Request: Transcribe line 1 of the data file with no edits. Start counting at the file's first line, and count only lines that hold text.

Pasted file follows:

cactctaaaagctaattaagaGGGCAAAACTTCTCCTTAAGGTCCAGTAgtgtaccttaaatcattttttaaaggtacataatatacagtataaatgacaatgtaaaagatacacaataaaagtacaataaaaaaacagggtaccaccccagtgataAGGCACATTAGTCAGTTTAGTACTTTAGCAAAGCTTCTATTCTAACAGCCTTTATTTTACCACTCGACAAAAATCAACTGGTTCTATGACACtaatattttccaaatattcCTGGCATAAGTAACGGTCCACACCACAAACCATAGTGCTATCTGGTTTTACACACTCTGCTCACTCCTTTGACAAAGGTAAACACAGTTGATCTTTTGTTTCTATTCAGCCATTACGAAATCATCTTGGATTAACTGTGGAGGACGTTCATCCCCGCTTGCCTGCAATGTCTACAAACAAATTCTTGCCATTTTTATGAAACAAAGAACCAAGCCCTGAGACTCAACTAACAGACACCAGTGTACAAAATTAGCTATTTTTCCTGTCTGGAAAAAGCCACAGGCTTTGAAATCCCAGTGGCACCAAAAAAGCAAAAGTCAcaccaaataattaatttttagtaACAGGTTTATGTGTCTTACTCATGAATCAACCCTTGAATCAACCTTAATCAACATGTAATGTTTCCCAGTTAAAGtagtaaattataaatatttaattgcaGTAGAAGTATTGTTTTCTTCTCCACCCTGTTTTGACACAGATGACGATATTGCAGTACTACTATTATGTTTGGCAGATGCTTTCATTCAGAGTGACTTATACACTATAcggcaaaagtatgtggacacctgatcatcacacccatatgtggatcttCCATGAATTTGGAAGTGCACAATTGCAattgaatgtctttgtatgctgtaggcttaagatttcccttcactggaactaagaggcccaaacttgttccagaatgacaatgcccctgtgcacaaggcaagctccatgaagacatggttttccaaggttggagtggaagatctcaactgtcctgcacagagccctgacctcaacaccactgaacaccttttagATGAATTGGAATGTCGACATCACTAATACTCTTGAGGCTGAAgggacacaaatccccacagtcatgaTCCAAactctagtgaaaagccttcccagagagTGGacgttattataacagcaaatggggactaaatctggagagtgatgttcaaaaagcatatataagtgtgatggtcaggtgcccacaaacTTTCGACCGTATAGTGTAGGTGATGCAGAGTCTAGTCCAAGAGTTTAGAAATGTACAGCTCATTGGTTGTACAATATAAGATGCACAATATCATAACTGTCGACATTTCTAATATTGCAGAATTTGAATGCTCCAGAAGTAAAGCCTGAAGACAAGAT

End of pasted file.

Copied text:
cactctaaaagctaattaagaGGGCAAAACTTCTCCTTAAGGTCCAGTAgtgtaccttaaatcattttttaaaggtacataatatacagtataaatgacaatgtaaaagatacacaataaaagtacaataaaaaaacagggtaccaccccagtgataAGGCACATTAGTCAGTTTAGTACTTTAGCAAAGCTTCTATTCTAACAGCCTTTATTTTACCACTCGACAAAAATCAACTGGTTCTATGACACtaatattttccaaatattcCTGGCATAAGTAACGGTCCACACCACAAACCATAGTGCTATCTGGTTTTACACACTCTGCTCACTCCTTTGACAAAGGTAAACACAGTTGATCTTTTGTTTCTATTCAGCCATTACGAAATCATCTTGGATTAACTGTGGAGGACGTTCATCCCCGCTTGCCTGCAATGTCTACAAACAAATTCTTGCCATTTTTATGAAACAAAGAACCAAGCCCTGAGACTCAACTAACAGACACCAGTGTACAAAATTAGCTATTTTTCCTGTCTGGAAAAAGCCACAGGCTTTGAAATCCCAGTGGCACCAAAAAAGCAAAAGTCAcaccaaataattaatttttagtaACAGGTTTATGTGTCTTACTCATGAATCAACCCTTGAATCAACCTTAATCAACATGTAATGTTTCCCAGTTAAAGtagtaaattataaatatttaattgcaGTAGAAGTATTGTTTTCTTCTCCACCCTGTTTTGACACAGATGACGATATTGCAGTACTACTATTATGTTTGGCAGATGCTTTCATTCAGAGTGACTTATACACTATAcggcaaaagtatgtggacacctgatcatcacacccatatgtggatcttCCATGAATTTGGAAGTGCACAATTGCAattgaatgtctttgtatgctgtaggcttaagatttcccttcactggaactaagaggcccaaacttgttccagaatgacaatgcccctgtgcacaaggcaagctccatgaagacatggttttccaaggttggagtggaagatctcaactgtcctgcacagagccctgacctcaacaccactgaacaccttttagATGAATTGGAATGTCGACATCACTAATACTCTTGAGGCTGAAgggacacaaatccccacagtcatgaTCCAAactctagtgaaaagccttcccagagagTGGacgttattataacagcaaatggggactaaatctggagagtgatgttcaaaaagcatatataagtgtgatggtcaggtgcccacaaacTTTCGACCGTATAGTGTAGGTGATGCAGAGTCTAGTCCAAGAGTTTAGAAATGTACAGCTCATTGGTTGTACAATATAAGATGCACAATATCATAACTGTCGACATTTCTAATATTGCAGAATTTGAATGCTCCAGAAGTAAAGCCTGAAGACAAGAT